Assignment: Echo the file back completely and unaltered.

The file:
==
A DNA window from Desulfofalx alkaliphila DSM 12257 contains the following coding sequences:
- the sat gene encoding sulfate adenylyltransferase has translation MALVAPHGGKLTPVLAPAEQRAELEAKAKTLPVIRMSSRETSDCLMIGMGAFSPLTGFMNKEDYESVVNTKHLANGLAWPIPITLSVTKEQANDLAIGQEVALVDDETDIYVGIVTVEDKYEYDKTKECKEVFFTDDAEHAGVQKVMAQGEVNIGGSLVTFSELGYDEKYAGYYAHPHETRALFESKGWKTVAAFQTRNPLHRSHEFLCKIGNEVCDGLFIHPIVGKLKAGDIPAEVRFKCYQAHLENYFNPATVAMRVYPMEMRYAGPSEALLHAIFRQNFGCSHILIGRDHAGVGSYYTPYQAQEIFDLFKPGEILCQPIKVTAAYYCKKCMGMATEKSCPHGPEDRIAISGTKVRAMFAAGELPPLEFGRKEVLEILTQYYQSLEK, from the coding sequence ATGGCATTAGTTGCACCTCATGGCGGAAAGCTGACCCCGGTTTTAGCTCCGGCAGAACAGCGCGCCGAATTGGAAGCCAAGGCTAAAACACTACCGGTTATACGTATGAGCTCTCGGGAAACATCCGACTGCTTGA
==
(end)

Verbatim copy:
A DNA window from Desulfofalx alkaliphila DSM 12257 contains the following coding sequences:
- the sat gene encoding sulfate adenylyltransferase has translation MALVAPHGGKLTPVLAPAEQRAELEAKAKTLPVIRMSSRETSDCLMIGMGAFSPLTGFMNKEDYESVVNTKHLANGLAWPIPITLSVTKEQANDLAIGQEVALVDDETDIYVGIVTVEDKYEYDKTKECKEVFFTDDAEHAGVQKVMAQGEVNIGGSLVTFSELGYDEKYAGYYAHPHETRALFESKGWKTVAAFQTRNPLHRSHEFLCKIGNEVCDGLFIHPIVGKLKAGDIPAEVRFKCYQAHLENYFNPATVAMRVYPMEMRYAGPSEALLHAIFRQNFGCSHILIGRDHAGVGSYYTPYQAQEIFDLFKPGEILCQPIKVTAAYYCKKCMGMATEKSCPHGPEDRIAISGTKVRAMFAAGELPPLEFGRKEVLEILTQYYQSLEK, from the coding sequence ATGGCATTAGTTGCACCTCATGGCGGAAAGCTGACCCCGGTTTTAGCTCCGGCAGAACAGCGCGCCGAATTGGAAGCCAAGGCTAAAACACTACCGGTTATACGTATGAGCTCTCGGGAAACATCCGACTGCTTGA